“More. It says here to imagine walking out of your house, going up to the first person you meet and asking their name.”
He pauses and gives each of his hosts a long look.
“What do you think the probability is that they have the same name as you?”
“Virtually imposh—” William stops, a sudden look of befuddlement crossing his face.
Dr. Kelly smiles and nods, apparently satisfied.
“Uh-huh. And what about you … Catherine, isn’t it?”
Catherine looks at him and opens her mouth, but no sound comes out.
“No? Well, according to the article, that’s how likely you are to win the lottery.”
Dr. Kelly stands and stretches. The two young people eye him nervously but do not move.
“Now, I suppose you’ll be wondering what’s happening to you. Let me explain.”
He picks up the tray of sandwiches, carries it to the reception counter and returns.
“What you have coursing through your veins right now is a neuromuscular blocking agent. Yes—I put it in the tea while you were in the kitchen, sorry. Basically, you’re well on the way to becoming completely paralyzed.”
He bends, picks up his valise and places it on the low table between them.
“Surgeons use it during operations so that they don’t have muscles twitching about while they’re cutting—which, I’m sure you’ll agree, could be troublesome. Without a general anaesthetic you remain conscious, of course. You just can’t move a muscle, literally.”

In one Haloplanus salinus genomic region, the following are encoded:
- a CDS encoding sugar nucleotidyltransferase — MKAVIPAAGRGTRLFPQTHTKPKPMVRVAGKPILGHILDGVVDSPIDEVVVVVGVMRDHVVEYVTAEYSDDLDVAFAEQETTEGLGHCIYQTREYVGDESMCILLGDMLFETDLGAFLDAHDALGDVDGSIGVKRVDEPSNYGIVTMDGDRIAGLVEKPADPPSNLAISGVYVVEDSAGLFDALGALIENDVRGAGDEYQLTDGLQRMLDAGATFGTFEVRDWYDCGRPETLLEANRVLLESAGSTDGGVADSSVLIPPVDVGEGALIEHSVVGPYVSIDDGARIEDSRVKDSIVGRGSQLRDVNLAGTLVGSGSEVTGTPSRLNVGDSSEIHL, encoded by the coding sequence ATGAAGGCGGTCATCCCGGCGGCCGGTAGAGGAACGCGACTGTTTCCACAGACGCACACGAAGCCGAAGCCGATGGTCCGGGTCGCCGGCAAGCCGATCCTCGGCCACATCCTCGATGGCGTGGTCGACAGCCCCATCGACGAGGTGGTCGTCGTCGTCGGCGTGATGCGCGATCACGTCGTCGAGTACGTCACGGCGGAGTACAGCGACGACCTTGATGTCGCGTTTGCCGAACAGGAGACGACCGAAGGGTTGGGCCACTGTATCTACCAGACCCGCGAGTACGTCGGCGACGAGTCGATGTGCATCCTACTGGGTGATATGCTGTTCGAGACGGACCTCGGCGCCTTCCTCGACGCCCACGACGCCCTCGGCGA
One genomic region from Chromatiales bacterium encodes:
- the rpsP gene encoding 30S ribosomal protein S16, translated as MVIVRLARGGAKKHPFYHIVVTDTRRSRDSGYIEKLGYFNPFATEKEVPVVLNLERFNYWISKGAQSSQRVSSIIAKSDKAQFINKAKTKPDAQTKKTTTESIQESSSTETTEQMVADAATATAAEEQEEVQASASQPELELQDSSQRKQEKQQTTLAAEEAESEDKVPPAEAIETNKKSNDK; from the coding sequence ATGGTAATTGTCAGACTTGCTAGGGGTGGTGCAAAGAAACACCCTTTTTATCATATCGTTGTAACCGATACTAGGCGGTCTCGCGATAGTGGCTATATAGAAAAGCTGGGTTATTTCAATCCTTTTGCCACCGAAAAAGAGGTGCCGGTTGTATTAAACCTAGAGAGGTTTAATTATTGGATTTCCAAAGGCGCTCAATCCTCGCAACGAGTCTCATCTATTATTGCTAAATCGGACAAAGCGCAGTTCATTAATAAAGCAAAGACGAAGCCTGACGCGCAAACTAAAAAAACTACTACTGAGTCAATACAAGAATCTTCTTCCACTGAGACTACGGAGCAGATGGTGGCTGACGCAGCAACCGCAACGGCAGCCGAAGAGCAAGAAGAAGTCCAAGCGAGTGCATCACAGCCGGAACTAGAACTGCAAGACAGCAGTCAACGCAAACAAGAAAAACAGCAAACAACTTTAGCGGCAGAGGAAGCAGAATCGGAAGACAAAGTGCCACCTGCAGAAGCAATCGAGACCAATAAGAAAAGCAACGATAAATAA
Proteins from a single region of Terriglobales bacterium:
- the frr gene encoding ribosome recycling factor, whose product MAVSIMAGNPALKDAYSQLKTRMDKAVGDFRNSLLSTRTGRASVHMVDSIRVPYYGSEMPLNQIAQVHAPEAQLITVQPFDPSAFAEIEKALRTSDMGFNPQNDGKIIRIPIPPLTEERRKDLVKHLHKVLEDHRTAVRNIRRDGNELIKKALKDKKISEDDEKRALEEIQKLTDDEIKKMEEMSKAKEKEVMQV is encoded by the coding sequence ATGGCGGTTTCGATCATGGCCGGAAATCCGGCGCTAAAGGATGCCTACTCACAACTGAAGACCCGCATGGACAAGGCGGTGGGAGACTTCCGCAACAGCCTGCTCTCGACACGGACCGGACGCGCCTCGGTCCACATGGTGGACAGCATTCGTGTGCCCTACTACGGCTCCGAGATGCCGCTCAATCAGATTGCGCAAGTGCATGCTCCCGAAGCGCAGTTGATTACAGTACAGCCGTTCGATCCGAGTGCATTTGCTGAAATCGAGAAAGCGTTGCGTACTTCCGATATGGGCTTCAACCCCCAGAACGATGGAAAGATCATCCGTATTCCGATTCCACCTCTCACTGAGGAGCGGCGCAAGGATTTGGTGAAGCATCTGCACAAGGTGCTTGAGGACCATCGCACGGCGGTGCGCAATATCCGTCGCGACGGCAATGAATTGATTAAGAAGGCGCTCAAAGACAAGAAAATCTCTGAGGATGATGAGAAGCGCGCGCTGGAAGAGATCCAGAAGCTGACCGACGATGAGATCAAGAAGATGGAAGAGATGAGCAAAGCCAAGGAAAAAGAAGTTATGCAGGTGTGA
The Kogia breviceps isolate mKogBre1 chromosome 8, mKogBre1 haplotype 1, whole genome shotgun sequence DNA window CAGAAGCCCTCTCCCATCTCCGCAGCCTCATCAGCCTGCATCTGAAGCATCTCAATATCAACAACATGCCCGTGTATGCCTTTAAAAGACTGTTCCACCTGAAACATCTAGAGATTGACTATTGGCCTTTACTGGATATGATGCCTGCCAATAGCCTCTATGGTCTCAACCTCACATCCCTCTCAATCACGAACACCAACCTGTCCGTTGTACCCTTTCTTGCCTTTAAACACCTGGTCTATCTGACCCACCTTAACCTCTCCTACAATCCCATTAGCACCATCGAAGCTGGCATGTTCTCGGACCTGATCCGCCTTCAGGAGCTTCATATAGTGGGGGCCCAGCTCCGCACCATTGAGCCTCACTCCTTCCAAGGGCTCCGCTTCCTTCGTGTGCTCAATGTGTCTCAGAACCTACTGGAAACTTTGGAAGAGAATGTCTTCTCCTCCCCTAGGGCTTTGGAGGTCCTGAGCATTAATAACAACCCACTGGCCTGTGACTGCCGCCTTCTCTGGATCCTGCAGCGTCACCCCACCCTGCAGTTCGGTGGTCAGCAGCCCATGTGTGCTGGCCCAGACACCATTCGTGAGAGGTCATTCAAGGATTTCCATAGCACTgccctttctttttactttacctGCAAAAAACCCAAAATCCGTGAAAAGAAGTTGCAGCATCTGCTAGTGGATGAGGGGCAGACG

William and Catherine manage to turn their heads just enough to look at each other. Recognizing the terror in each other’s eyes, they start to moan and make gurgling noises.
“Shush, shush. Now don’t be silly.”
Dr. Kelly goes to them and gently turns their heads back to face him.
“But returning to the article. I did find it interesting. As I said, I was coming back from seeing another patient.” Smiling, he emphasizes the last word, giving it a new and gruesome connotation. “And the snow … well, I wasn’t expecting that. And once it got heavy and I was afraid I’d be stranded, I wasn’t expecting to find a haven like this, in the middle of nowhere. The probability question we were talking about? Of winning the lottery? I imagine the same goes for bad luck, wouldn’t you say? And it does appear that you’ve won … I suppose you could call it ‘the bad luck lottery’.”
Chuckling gently to himself, he opens his valise and begins to take out instruments, carefully lining them up on the table: a scalpel, tongs, a saw, a surgical hammer. He picks up the scalpel and inspects it. Wide-eyed, William and Catherine resume their moaning and gurgling.
“Anyway, that’s enough talk. Let’s get started, shall we?”
Taking his time and smiling pleasantly, he points the scalpel at William and Catherine in turn. Slowly. Deliberately.
“Eeny. Meeny. Miny. Moe. …”